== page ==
We were married at the Presidio of Monterey1 chapel 61 years ago today and we’ll have grilled cheese sandwiches and hot chocolate for one meal today. That menu isn’t because we are hunkering down.
I was on Army pay and payday had been just a few days before but there was rent, etc. and I had charged most of a suit with two pair of pants. We got our rings in a hock shop that afternoon. Having little experience with marriage, etc. and some miscommunication with others, we did not know we were supposed to go out for dinner with my mother and Shirley’s dad after the ceremony.
We just took off headed toward San Luis Obispo in a borrowed car. It was already dark when we both realized hunger and started looking for a place to eat.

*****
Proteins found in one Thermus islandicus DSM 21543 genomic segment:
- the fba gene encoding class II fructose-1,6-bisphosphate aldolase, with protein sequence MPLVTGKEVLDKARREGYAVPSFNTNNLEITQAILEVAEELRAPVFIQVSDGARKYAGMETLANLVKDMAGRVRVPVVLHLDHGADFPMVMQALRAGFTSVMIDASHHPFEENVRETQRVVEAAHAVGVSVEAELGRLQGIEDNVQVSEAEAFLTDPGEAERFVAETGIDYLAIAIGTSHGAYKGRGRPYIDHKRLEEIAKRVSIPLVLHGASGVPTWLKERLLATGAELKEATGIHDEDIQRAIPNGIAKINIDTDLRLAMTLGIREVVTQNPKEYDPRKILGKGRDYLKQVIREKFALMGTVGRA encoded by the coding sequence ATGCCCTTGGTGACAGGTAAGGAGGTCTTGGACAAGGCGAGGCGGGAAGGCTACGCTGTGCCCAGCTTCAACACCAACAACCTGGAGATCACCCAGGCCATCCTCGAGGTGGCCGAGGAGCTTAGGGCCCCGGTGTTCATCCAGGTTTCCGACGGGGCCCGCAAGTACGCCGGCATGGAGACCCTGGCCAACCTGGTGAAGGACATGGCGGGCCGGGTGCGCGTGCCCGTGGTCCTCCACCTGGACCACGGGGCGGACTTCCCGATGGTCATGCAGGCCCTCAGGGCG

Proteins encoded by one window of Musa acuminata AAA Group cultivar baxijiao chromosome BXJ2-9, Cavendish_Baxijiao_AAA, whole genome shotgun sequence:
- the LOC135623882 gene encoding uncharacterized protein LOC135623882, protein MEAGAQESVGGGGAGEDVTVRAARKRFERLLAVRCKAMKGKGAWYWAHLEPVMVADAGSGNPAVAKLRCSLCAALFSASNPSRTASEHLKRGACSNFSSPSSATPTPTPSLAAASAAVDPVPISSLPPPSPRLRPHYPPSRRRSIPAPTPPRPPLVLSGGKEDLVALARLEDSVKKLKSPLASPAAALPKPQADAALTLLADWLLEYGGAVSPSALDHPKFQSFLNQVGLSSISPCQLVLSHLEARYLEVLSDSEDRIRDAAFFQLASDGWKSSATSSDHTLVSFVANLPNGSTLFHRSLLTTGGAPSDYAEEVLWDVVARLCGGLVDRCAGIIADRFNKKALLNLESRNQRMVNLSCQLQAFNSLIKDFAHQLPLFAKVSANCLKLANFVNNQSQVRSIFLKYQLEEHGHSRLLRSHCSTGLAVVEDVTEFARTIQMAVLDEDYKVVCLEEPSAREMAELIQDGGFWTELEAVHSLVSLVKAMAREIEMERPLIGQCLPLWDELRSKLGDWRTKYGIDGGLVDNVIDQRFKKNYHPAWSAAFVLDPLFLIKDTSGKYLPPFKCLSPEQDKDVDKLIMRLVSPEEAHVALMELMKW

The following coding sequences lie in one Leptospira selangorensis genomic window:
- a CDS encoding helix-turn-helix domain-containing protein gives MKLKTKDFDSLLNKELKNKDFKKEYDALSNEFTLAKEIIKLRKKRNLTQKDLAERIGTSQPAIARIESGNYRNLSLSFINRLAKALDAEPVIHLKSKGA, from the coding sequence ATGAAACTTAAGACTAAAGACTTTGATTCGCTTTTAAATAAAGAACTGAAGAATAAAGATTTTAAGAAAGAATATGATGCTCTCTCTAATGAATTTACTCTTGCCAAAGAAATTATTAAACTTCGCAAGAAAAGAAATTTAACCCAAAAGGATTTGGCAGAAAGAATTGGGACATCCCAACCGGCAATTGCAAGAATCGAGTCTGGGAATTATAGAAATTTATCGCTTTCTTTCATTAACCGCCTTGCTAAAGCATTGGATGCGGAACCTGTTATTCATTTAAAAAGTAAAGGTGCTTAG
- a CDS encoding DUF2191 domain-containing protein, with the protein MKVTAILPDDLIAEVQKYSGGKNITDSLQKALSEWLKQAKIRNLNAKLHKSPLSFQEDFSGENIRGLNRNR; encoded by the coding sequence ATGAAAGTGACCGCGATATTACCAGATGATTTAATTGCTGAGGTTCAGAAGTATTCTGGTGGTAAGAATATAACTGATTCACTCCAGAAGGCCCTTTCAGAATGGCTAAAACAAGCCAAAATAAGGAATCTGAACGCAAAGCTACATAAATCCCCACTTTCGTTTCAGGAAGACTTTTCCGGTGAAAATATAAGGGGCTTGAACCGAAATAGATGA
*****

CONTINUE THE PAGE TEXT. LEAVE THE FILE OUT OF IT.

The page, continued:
In those days the Pacific Coast Highway did not have tourist places as it is now. When we did find a drive in it was about to close and the grill was shut off. All we could get was two, flat, greasy, cold grilled (American) cheese sandwiches and warm Cocoa. Thus, the tradition started.
In these 61 years, we’ve only missed one or two times of not having our anniversary meal2.
Our first order online grocery pickup yesterday went very smoothly. Only two items on our list were substituted and our car was loaded as Fred Meyer3 advertising said it would be. We placed another order as soon as we were home.
Hunkering down postscript: I guess we now know the reason for having our devices.
Hunkering down random: Edgar Allen Poe was moody – or so I’ve read.
It was April Fool’s1 Day yesterday. In the hunkering down is hard to do climate, I decided to do no tricks or jokes. Yesterday is already very old news. Back in the day2 news was not old as quickly. Newspapers in rural America were mostly once or twice a week unless one got one of the big city papers. But they were delivered by the mail carrier, so the most recent news was already a day or two old.